NEW YORK (AP) – The Kansas City Royals pulled off another of their famous late rallies by scoring three runs in the eighth inning and beating the New York Mets 5-3 on Saturday to take a 3-1 lead in the World Series.
Trailing 3-2 with one out in the eighth, some patient at-bats drew two walks off New York reliever Tyler Clippard, and then an error by second baseman Daniel Murphy allowed the tying run.
The Royals tacked on two more runs in that inning against the normally reliable Mets closer Jeurys Familia and now they stand one win away from their first World Series title since 1985.
Kansas City ace Edinson Volquez, having rejoined the team following the death of his father, will be the starting pitcher in Game 5 on Sunday against New York’s No.1 Matt Harvey.
The resilient Royals posted their seventh postseason comeback win this October, and resisted a late Mets flurry when the home team got two runners on base with one out in the bottom of the ninth, only for Lucas Duda to hit into a double-play which ended it.
“What they did tonight, is what they’ve been doing the whole playoffs,” Royals manager Ned Yost said.
“It’s a group of guys that have the utmost confidence in themselves. I don’t think at any point these guys thought that they were going to lose tonight.”
It would have been natural to have a few doubts when New York rookie Michael Conforto homered twice as the Mets built their lead.
But as the calendar was an hour from flipping to a new month, Murphy’s charmed October – in which he broke the record for most consecutive games with homers – slipped away. His misplay on the ground ball, allowing the tying run and missing what would have been a vital out, will go down in Mets playoff folklore unless they can somehow turn the series around.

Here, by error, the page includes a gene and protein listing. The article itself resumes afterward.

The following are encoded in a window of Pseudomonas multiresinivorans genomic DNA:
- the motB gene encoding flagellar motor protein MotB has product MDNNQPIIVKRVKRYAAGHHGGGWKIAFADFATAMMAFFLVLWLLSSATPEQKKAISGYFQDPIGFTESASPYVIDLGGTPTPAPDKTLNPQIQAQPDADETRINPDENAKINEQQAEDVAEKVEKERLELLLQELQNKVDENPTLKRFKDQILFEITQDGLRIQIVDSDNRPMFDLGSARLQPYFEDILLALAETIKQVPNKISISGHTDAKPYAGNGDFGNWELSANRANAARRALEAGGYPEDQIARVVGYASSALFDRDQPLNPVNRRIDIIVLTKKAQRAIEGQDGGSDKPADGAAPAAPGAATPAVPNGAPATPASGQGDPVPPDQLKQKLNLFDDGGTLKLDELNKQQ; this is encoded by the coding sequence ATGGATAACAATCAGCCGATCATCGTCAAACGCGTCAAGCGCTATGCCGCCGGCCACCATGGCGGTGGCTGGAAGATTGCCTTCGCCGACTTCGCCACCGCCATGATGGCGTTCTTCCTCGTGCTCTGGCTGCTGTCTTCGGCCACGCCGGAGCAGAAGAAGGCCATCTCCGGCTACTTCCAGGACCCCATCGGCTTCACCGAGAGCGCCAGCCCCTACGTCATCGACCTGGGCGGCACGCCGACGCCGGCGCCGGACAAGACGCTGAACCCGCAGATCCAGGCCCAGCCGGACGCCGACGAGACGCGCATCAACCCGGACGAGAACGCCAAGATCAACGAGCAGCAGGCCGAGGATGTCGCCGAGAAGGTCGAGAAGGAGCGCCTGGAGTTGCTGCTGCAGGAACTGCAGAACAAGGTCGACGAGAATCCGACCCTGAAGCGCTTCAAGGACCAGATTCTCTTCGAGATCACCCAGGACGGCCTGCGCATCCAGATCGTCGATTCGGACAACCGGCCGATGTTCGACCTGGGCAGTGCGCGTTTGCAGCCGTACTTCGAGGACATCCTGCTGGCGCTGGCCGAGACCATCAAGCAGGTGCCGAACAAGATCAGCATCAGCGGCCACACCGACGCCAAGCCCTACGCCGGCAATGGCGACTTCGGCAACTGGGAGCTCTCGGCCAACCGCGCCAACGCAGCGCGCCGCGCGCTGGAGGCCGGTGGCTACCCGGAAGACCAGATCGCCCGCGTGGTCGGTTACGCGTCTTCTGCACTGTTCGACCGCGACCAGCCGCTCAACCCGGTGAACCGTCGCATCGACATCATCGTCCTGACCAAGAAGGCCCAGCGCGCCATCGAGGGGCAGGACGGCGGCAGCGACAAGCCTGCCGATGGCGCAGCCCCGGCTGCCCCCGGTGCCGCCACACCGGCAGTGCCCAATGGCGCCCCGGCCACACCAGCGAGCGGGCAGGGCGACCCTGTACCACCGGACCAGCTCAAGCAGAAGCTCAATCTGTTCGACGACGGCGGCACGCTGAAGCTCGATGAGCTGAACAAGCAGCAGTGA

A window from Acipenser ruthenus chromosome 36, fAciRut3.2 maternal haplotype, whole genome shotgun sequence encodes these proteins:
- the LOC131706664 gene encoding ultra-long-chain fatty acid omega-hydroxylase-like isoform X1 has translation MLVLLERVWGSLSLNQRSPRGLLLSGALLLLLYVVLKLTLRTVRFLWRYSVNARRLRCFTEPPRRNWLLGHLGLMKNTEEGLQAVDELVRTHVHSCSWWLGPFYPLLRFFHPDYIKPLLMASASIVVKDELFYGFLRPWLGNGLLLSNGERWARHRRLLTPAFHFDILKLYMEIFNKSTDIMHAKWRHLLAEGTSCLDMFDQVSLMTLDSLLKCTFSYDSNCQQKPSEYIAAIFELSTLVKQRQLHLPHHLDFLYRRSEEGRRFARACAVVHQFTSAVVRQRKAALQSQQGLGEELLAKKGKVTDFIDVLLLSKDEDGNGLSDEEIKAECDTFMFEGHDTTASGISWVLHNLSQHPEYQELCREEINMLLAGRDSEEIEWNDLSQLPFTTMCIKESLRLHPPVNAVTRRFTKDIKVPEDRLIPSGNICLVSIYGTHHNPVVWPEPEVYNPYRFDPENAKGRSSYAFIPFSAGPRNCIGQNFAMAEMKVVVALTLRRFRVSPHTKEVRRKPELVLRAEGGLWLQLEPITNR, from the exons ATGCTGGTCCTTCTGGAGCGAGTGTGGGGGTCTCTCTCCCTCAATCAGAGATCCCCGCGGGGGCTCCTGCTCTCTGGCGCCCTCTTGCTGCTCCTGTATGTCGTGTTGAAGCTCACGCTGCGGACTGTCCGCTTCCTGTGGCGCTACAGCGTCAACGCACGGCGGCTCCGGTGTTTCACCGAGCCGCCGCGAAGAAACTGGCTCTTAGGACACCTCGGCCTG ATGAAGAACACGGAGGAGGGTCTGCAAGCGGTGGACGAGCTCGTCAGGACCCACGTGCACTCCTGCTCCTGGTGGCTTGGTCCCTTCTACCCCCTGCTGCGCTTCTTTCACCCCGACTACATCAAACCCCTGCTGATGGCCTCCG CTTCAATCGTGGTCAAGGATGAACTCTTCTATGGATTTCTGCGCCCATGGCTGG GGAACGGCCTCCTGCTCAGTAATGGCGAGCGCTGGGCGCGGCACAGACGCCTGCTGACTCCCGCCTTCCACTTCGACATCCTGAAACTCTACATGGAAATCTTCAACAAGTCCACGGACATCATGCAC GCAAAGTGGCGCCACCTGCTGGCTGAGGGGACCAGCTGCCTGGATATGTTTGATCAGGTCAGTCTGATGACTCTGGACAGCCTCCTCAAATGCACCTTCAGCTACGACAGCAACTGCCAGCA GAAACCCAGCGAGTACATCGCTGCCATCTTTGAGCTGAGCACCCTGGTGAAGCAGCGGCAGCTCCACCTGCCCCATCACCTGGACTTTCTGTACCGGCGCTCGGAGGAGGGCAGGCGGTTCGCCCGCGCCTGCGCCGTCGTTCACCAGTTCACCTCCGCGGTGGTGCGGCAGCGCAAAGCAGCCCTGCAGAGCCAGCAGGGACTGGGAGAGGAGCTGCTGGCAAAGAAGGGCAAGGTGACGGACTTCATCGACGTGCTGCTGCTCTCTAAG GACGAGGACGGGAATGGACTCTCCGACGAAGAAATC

“We certainly talked about it before, they truly don’t ever stop,” Mets manager Terry Collins said of the Royals.
After Clippard’s walks put runners on first and second, Familia was called up from the bullpen with the Mets’ 3-2 lead looking very fragile.
Eric Hosmer’s slow chopper sneaked under the glove of the charging Murphy. Had he made the regulation out, it would have been two out with runners on second and third. Instead, the ball rolled and rolled toward right field, and Ben Zobrist raced home from second base.
“In postseason, you can’t give away outs. You’ve got to make outs. You can’t give good teams opportunities to score extra runs, because they can do it,” Collins said.
It was a scare fitting for Halloween night, and it got worse from there. Mike Moustakas and Salvador Perez followed with RBI singles to stun the Mets and the expectant home crowd which had been in full voice moments earlier when their team seemed destined to square the series.
New York had gone ahead with the first swing of the third inning as Conforto sent a pitch from former Met Chris Young deep into the second deck in right field for only his third hit in 23 at-bats this postseason.
The Mets doubled that advantage in bizarre circumstances.
Wilmer Flores singled, advanced to second on a pitch in the dirt and went to third on a sacrifice. Curtis Granderson hit a fly ball to shallow right field where Alex Rios mad the regulation catch. But thinking it was the third out rather than the second, he began to trot toward the dugout before realizing that Flores was running for home plate. Rios’ throw was late and the Mets led 2-0.
The Royals challenged the run, saying Flores left third before the catch was taken, but the run stood after a replay review.
Kansas City got a run back in the top of the fifth when Alex Gordon singled home Sal Perez.
Conforto pushed the lead back to two runs in the bottom half with his second long ball, a drive off Danny Duffy into the Mets’ bullpen.
In a curious move, Collins allowed Matz, making his first World Series start, to bat in the fifth and come out for the sixth after struggling his previous inning.
Zobrist opened the inning with his record-tying eighth postseason double and scored on Lorenzo Cain’s single.
Jonathon Niese got two outs as Cain advanced to third. Bartolo Colon then struck out Perez with a wicked slider to end a 10-pitch at-bat and keep the Mets ahead.